The United States Supreme Court is preparing to address Section 230-based tech immunity in a case that could forever alter the industry.
Section 230 generally protects websites and online platforms from legal repercussions resulting from the actions their users take. In recent years, this has become a sore spot for politicians and activists as social media platforms have increasingly been used to promote extremist behavior.
According to Business Insider, the latest challenge to Section 230 protections comes via the Gonzalez v. Google case, which aims to hold the search giant responsible for the Paris terrorist attack in 2015. The plaintiff alleges that Google recommended ISIS videos in searches, increasing the chances of people being radicalized and driving ISIS recruitment.
The Supreme Court has agreed to hear the case, setting up a showdown over the very nature of the internet. Section 230 of the Communications Decency Act makes the following statement:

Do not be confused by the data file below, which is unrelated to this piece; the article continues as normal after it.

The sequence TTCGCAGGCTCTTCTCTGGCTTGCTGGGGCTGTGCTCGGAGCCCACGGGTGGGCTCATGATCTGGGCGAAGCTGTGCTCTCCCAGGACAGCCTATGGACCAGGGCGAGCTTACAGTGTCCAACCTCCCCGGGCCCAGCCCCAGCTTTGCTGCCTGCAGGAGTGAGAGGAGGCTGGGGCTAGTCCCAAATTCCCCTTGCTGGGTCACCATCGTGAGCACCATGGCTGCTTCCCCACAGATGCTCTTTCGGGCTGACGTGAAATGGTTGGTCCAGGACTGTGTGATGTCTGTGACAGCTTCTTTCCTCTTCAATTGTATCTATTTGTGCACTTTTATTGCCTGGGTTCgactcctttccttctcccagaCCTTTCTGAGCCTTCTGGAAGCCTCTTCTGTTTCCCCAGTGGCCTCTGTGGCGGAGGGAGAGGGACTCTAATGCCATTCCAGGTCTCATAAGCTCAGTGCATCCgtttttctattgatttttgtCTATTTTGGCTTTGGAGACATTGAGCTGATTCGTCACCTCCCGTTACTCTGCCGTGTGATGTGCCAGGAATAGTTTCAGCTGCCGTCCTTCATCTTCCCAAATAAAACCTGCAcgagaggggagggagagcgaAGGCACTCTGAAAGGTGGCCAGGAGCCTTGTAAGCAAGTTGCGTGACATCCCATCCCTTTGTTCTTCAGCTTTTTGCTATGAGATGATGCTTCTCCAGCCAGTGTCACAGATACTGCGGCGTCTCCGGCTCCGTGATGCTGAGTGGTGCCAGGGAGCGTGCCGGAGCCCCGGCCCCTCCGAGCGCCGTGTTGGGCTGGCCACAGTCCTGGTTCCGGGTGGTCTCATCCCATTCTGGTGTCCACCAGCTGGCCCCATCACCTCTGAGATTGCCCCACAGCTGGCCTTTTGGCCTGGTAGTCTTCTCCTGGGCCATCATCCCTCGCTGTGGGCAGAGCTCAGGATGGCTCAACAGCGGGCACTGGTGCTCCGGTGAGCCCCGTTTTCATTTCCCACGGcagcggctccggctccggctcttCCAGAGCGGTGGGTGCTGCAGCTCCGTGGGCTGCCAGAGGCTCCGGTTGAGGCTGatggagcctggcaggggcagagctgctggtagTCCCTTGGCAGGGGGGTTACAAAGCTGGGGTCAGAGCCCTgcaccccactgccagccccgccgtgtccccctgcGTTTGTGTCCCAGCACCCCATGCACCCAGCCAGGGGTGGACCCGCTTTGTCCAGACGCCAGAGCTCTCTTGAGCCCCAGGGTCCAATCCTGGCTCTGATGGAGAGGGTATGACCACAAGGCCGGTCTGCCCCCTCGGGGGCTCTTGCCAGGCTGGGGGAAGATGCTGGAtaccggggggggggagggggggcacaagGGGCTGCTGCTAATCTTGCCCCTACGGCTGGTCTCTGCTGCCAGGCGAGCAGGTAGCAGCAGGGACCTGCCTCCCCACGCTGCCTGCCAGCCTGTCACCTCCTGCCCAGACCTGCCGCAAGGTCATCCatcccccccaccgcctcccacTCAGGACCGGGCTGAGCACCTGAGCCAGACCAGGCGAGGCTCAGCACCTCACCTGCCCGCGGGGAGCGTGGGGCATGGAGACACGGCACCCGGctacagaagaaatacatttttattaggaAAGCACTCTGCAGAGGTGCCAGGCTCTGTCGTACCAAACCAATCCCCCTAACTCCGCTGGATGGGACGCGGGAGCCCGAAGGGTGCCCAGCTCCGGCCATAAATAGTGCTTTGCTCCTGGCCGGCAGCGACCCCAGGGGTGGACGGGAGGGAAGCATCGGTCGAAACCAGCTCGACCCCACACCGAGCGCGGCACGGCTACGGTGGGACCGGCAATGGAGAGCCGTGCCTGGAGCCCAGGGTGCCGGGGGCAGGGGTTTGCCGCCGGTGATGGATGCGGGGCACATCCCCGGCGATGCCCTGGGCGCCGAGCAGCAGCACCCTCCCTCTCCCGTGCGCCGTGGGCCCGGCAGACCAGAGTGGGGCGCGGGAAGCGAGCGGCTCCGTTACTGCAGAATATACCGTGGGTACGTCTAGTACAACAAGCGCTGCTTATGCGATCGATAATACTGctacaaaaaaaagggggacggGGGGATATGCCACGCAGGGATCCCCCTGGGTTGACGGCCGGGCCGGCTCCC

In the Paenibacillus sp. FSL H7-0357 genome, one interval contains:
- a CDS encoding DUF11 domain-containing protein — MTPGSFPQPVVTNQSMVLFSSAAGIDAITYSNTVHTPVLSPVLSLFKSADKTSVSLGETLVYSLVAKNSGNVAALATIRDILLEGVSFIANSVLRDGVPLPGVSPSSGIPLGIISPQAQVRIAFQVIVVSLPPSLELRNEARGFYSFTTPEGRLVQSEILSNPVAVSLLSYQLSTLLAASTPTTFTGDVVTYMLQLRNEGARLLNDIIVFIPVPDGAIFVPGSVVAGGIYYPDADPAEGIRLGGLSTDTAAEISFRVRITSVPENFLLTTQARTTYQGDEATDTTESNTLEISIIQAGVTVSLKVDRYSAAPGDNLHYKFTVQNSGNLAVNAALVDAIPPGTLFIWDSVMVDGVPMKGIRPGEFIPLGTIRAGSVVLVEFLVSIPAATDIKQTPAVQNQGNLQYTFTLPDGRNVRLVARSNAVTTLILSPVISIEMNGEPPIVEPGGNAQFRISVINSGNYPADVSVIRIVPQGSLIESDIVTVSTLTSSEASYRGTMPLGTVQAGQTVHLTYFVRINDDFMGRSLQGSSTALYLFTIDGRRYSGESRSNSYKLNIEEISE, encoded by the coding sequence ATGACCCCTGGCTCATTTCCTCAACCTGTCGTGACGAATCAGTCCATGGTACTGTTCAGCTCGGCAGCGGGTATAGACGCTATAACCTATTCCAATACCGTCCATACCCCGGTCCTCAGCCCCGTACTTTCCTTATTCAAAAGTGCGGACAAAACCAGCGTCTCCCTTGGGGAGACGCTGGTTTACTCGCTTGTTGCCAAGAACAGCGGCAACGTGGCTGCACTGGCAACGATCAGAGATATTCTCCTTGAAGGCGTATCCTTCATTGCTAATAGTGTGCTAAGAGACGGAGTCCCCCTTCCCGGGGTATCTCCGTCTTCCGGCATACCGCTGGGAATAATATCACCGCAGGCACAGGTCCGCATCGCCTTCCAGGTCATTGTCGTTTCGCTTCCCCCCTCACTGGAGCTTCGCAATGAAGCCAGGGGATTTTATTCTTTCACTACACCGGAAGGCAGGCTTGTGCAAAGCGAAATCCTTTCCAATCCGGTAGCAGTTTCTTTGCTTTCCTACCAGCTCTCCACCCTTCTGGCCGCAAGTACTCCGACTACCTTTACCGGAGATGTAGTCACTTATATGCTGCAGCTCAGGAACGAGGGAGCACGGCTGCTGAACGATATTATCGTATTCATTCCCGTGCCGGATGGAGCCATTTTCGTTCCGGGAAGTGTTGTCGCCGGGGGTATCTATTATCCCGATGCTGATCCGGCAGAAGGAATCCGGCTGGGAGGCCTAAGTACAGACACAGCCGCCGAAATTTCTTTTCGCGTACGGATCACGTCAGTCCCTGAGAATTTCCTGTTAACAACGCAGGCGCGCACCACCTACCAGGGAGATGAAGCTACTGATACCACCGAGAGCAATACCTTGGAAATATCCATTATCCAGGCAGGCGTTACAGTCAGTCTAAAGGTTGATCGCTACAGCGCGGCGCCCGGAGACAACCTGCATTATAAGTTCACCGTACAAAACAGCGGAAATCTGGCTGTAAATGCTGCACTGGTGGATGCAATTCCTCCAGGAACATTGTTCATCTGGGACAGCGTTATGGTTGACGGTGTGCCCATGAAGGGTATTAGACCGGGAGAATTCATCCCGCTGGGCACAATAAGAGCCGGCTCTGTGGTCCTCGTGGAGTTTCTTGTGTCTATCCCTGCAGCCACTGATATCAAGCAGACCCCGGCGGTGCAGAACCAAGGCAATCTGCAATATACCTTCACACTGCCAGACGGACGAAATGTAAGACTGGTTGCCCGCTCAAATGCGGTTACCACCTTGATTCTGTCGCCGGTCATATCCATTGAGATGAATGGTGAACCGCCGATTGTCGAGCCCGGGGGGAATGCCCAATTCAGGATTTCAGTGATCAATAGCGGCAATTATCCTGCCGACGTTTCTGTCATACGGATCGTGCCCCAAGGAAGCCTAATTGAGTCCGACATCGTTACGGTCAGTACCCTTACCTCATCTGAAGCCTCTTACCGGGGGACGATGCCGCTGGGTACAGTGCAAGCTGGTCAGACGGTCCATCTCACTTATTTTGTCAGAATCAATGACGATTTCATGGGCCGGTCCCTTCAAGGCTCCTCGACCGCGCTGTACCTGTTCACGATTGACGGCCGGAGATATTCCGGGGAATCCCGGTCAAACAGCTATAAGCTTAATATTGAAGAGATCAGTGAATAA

No provider or user of an interactive computer service shall be treated as the publisher or speaker of any information provided by another information content provider.
Republicans have been among the staunchest critics of Section 230. Given the Supreme Court’s conservative makeup, there’s a good chance Section 230 will not survive in its current form
At this point, it’s anyone’s guess what a revamped interpretation of Section 230 would look like. The possibilities range from requiring companies to make a good faith effort to step illegal content to completely obliterating the distinction between a “computer service” and a “publisher.”